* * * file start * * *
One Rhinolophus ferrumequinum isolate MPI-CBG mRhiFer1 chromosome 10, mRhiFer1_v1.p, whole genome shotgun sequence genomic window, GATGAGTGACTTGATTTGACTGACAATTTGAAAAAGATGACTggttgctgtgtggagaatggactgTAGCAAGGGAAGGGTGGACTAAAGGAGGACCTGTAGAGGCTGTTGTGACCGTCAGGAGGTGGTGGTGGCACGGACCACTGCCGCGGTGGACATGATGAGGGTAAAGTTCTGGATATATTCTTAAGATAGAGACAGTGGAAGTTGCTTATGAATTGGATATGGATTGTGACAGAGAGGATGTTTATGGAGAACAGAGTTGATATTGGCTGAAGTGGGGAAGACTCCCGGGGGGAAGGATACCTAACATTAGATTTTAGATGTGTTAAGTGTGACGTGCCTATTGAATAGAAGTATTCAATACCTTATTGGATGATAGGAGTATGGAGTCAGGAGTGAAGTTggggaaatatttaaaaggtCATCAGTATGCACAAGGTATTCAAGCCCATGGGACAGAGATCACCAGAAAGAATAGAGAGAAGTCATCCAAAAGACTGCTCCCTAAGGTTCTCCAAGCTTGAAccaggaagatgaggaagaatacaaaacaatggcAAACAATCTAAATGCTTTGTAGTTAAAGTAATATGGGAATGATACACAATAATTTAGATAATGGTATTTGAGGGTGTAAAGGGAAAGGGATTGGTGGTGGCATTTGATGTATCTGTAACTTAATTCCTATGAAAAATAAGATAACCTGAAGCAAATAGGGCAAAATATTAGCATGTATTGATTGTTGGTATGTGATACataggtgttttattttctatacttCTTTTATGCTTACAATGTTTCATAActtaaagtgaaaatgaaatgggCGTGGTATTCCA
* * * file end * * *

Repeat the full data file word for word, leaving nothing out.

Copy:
One Rhinolophus ferrumequinum isolate MPI-CBG mRhiFer1 chromosome 10, mRhiFer1_v1.p, whole genome shotgun sequence genomic window, GATGAGTGACTTGATTTGACTGACAATTTGAAAAAGATGACTggttgctgtgtggagaatggactgTAGCAAGGGAAGGGTGGACTAAAGGAGGACCTGTAGAGGCTGTTGTGACCGTCAGGAGGTGGTGGTGGCACGGACCACTGCCGCGGTGGACATGATGAGGGTAAAGTTCTGGATATATTCTTAAGATAGAGACAGTGGAAGTTGCTTATGAATTGGATATGGATTGTGACAGAGAGGATGTTTATGGAGAACAGAGTTGATATTGGCTGAAGTGGGGAAGACTCCCGGGGGGAAGGATACCTAACATTAGATTTTAGATGTGTTAAGTGTGACGTGCCTATTGAATAGAAGTATTCAATACCTTATTGGATGATAGGAGTATGGAGTCAGGAGTGAAGTTggggaaatatttaaaaggtCATCAGTATGCACAAGGTATTCAAGCCCATGGGACAGAGATCACCAGAAAGAATAGAGAGAAGTCATCCAAAAGACTGCTCCCTAAGGTTCTCCAAGCTTGAAccaggaagatgaggaagaatacaaaacaatggcAAACAATCTAAATGCTTTGTAGTTAAAGTAATATGGGAATGATACACAATAATTTAGATAATGGTATTTGAGGGTGTAAAGGGAAAGGGATTGGTGGTGGCATTTGATGTATCTGTAACTTAATTCCTATGAAAAATAAGATAACCTGAAGCAAATAGGGCAAAATATTAGCATGTATTGATTGTTGGTATGTGATACataggtgttttattttctatacttCTTTTATGCTTACAATGTTTCATAActtaaagtgaaaatgaaatgggCGTGGTATTCCA